Social Media Bump up the Pressure to Innovate

A new resilience report from Strategy and Business, Digital Darwinism, paints a sweeping picture of what they call the "evolution" of advertising, corporate marketing and media companies in response to "Web 2.0".  The changes have only just begun, as new dynamics, new roles and new required competences emerge.
While well-researched in those fields, I believe the article misses a key point:  consumer behavior via socal media is a revolution.   I don't think the execs interviewed are close to prepared to "engage", as they call it.
Certainly the field is ripe for innovation,  as the article points out.  One key area will be in new metrics: those slippery consumers are getting harder and harder to predict, and with that, the success measures of marketing are rapidly becoming obsolete.  But new ones have not emerged.  On the contrary, questions as simple as how many people are using Twitter are unresolved, because digital pathways to it are constantly being re-invented by tech-saavy users. 
The article points out that much greater skill at listening and collaboration is demanded:  
The five behaviors that all players — marketers, agencies, and media companies — must display to perform at a high level in this ecosystem are now evident. They revolve around getting closer to consumers, engendering conversations, mastering the context of marketing messages, making better use of consumer data and insight, and building new and more collaborative relationships across the value chain.
And much greater flexibility,
Associated with this heightened focus on the media mix is the demand for greater flexibility and speed. In fact, most marketers are already buying and adjusting media on a weekly or even daily basis as needed. More than half of the marketers in our survey said they expect the media buying process to look more like the stock exchange in five years; media will be bought and sold on a real-time, transparent, and continuous basis. Good-bye, upfront. Hello, 24/7 marketplace.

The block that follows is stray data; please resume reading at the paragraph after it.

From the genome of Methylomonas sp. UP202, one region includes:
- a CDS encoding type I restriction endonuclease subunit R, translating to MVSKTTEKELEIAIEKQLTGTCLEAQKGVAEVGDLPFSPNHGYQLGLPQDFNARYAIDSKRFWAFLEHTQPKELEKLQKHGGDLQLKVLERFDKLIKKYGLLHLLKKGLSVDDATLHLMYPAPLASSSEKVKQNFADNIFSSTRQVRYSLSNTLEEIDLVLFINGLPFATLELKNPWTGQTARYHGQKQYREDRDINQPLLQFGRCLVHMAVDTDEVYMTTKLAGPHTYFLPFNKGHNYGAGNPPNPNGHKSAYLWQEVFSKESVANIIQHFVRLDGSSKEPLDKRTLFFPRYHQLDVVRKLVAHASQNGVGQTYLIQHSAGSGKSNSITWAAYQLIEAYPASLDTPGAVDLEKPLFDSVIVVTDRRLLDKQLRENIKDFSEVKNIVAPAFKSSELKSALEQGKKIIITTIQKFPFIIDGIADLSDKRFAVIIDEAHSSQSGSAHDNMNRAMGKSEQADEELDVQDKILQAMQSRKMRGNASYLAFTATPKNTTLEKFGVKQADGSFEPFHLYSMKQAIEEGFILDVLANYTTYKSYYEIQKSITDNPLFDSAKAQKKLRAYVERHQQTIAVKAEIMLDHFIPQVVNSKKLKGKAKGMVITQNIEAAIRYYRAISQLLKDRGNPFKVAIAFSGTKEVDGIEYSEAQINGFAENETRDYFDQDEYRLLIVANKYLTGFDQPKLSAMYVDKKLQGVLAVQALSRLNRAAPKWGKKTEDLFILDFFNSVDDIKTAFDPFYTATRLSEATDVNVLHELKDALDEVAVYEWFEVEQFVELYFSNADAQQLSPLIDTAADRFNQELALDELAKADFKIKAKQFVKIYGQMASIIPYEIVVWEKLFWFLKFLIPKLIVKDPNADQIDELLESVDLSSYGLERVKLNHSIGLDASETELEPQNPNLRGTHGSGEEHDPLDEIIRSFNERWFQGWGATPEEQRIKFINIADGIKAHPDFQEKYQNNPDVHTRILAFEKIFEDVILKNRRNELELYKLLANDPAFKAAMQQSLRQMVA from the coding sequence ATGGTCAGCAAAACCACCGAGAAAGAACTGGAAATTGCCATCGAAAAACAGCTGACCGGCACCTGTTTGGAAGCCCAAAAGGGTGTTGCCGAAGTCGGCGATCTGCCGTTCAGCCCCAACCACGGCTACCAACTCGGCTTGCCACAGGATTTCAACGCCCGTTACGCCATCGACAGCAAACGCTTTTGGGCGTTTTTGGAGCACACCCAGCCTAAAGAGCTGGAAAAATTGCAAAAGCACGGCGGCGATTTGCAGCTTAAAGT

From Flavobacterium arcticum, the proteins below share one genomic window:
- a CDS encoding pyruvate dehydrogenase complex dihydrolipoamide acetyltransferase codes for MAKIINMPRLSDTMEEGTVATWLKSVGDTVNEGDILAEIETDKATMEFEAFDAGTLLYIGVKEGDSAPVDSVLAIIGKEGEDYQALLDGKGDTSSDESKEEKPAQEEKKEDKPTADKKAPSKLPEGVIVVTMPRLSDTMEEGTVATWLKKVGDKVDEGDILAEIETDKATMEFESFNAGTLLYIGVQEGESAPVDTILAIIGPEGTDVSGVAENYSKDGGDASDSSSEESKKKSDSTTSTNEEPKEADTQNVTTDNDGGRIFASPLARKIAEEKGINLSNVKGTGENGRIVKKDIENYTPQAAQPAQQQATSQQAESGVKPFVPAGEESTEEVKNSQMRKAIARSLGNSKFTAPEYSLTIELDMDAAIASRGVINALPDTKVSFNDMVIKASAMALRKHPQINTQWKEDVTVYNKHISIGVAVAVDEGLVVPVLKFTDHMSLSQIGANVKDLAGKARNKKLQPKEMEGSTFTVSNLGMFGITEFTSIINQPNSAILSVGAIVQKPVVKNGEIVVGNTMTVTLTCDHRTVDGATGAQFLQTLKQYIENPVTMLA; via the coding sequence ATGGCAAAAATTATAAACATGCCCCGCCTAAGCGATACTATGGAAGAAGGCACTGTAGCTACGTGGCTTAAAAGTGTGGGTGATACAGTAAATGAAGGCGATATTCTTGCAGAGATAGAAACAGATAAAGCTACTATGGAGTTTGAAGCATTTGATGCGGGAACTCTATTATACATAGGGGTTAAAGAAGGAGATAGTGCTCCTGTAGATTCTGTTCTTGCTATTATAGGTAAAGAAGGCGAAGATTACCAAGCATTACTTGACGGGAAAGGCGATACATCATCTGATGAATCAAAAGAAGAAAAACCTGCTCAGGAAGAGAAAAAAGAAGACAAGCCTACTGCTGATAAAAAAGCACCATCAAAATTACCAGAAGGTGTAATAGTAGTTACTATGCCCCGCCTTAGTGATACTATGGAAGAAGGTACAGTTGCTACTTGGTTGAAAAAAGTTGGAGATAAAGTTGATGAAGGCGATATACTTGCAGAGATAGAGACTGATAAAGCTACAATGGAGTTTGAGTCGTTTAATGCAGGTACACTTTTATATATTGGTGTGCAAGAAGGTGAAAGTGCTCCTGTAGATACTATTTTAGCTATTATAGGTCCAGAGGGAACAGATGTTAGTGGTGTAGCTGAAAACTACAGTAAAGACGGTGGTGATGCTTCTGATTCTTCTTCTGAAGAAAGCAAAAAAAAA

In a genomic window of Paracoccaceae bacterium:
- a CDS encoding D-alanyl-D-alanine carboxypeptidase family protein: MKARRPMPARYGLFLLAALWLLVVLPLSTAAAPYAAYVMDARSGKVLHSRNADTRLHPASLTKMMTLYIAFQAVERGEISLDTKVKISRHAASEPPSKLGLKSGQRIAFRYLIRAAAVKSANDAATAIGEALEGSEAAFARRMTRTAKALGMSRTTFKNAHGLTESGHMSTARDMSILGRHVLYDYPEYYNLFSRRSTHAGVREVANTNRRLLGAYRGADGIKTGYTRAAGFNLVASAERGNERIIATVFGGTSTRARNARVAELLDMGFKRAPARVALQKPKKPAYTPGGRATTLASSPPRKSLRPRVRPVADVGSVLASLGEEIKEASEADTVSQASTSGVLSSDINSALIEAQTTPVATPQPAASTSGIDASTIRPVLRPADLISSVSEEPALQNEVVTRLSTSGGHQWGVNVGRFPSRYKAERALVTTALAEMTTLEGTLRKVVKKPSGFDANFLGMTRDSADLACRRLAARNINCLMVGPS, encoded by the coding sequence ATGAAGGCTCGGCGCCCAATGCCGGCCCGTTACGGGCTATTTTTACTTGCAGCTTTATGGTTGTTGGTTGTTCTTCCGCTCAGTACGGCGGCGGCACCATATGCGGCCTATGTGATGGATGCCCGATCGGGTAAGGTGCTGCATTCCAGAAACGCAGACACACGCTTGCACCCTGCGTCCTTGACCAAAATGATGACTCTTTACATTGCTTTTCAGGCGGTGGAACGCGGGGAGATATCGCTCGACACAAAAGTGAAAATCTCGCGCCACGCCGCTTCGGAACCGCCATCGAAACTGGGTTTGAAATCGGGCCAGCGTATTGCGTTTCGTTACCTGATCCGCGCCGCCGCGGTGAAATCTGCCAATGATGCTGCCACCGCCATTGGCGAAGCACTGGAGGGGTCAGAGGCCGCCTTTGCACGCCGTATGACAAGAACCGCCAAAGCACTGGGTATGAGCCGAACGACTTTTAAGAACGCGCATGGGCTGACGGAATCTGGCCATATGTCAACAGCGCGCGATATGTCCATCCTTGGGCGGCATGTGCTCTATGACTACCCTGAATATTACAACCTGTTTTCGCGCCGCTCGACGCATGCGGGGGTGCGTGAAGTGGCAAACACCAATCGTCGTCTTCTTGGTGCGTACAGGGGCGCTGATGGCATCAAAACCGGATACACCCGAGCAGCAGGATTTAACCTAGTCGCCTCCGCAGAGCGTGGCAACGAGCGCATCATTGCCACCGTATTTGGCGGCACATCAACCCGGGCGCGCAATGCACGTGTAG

I believe that the article - and most people in the industry - are still missing the extraordinary demand of social media to learn on one's feet.  They move fast; creation and re-invention is a daily event.  Anyone who wants to believe that he was smart the day before is in  jeopardy.  And anyone who believes that she is smart on her own has little chance.  Web 2.0 demands nimble collaborative elegance, brimming with curiosity and very little room for ego, that I believe is going to shake up marketing much more than the article seems to imagine.
Thirteen years into the online era, only about one-quarter of marketers regard themselves as digitally savvy
Therein lies the problem.  'Marketing experts', using what they learned in B school to 'message' to revolutionaries who are immersed in a democratizing medium that the execs have not experienced (though they've all heard of the book, The Experience Economy, and maybe even read the review.)   With all their talk about "consumer insight", they don't know what's going on in social media. (Twittering is not in their job description...)  While they're struggling to establish new roles and metrics, the online world boogies on...
Social media fulfill the power to the people that Woz and Jobs dreamed about in the '70s.  They're a powerful vehicle for exchange that can only be understood by participating.  They breed resilience and ingenuity. Control is not in the cards.

19 May09:02

Hey, Marsha, you eloquently

By Janet Johnson (not verified)

Hey, Marsha, you eloquently voiced my issues with the article. What you see in it are the old guard trying to defend their positions in a new war. While they're trying to defend the battles today with new metrics, we're watching consumers "boogie on" to greater and greater positions of power and awareness.

Pardon the metaphor, but this new age of marketing requires (as you've noted) collaboration (which the players are beginning to display), nimbleness of brain and grasp (questionable at best), and entrepreneurship (big guys are trying to buy into that with acquisitions).

While I agree with the premise that metrics are important, are the players who are wrangling them likely to survive long enough to count them?

 
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